Last time I dropped a few lines about inseparable and separable prefixes in German as a mean of deriving words with a new meaning.
In Finnnish, verbs with a new meaning a derived from the base verb by adding affixes (suffixes) to the base word
E.g. maalata (to paint), maalauttaa (to have something painted). Here maalata is the base verb, and maalauttaa is derived from it by adding -uttaa to the verb stem.
Starting from December 2019, Verbix shows derived verbs in the conjugation tables.
Continue reading Derivation of Finnish Verbs
Separable verbs and inseparable verbs in German are verbs whose meaning is altered by the addition of a prefix. So in its infinitive the prefix is added before the root verb. Inseparable verbs keep the prefix before the root verb in all tenses, thus being inseparable. Separable verbs have the prefix separated from the root verb in most tenses.
- Inseparable verb: bekommen (to receive), ich bekomme (I receive)
- Separable verb: ankommen (to arrive), ich komme an (I arrive)
Both verbs have the same root verb kommen (to come).
So the prefixes are used to change the meaning but the verb conjugation follows the pattern of the root verb.
Starting from December 16th, Verbix online conjugator shows in German verb conjugation tables the prefixes (inseparable/separable) and other verbs with the same prefix. In addition the root verb is shown along with different prefixes.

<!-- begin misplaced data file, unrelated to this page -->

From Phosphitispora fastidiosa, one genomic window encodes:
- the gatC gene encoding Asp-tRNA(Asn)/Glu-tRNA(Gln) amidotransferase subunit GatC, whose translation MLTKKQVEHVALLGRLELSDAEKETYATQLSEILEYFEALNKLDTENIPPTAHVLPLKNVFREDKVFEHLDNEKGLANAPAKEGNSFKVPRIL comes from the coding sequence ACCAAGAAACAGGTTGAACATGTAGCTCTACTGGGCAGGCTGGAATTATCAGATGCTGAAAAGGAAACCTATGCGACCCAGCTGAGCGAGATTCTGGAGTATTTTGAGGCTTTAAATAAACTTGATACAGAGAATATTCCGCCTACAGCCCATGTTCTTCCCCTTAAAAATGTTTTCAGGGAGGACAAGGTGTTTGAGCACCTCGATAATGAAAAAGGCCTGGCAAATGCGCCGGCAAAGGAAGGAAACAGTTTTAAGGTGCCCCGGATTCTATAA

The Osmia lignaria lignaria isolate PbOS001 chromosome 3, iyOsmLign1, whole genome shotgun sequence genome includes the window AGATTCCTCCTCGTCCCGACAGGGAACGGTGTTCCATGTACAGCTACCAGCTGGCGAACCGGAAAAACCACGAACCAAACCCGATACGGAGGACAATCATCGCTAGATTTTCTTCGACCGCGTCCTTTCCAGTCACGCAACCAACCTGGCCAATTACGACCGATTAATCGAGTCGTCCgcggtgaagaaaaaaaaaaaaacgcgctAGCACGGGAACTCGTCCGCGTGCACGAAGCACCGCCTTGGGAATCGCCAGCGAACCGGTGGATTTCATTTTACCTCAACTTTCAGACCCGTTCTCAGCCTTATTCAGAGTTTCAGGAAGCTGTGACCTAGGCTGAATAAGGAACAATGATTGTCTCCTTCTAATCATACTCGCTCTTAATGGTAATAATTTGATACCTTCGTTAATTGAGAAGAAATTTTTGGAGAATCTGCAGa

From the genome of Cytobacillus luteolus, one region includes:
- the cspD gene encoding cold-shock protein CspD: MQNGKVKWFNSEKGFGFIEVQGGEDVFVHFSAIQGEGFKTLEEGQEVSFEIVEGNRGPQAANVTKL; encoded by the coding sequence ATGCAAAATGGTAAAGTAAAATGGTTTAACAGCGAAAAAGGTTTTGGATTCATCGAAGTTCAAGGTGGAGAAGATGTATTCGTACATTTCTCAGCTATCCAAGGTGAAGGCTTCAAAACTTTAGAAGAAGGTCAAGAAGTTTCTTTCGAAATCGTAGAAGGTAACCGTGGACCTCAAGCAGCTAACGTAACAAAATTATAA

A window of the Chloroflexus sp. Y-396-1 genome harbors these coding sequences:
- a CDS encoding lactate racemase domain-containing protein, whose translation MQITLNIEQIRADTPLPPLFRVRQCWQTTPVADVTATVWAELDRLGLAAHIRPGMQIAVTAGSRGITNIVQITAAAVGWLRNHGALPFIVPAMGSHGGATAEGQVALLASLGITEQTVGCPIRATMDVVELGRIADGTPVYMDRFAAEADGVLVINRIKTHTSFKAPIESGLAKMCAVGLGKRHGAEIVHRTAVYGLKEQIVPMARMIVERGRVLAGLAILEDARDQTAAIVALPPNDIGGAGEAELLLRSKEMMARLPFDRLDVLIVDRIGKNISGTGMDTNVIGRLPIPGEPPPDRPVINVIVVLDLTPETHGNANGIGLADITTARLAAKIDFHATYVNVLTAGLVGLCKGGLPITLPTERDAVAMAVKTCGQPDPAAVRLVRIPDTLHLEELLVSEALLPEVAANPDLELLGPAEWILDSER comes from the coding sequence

Continue reading Separable and Inseparable Verbs in German
There was a spelling reform in the German language in 1996.
Among other changes, the ortography underwent a change, where ‘ß’ sometimes started to be written as ‘ss’.
As a rule of thumb:
- ‘ß’ continues to be written in the same way when it’s preceded by a long vowel or diptongue;
- and elsewhere it’s substituted by ‘ss’.
A good sample verb is essen ‘to eat’. In present the preceding vowel is short and therefore written ‘ss’. In past the vowel is long and therefore written ‘ß’.
Verbix supports both ways of writing German, check the link below to see more.
We know that German is spoken in Germany, Europe. Some of us know that it’s spoken in Austria, Switzerland and Liechtenstein, as well.
But German dialects are spoken elsewhere too. Or perhaps the spoken German is so different in Papua New Guinea and Pennsylvania that it could be considered another language? See the verbs at Verbix language drafts.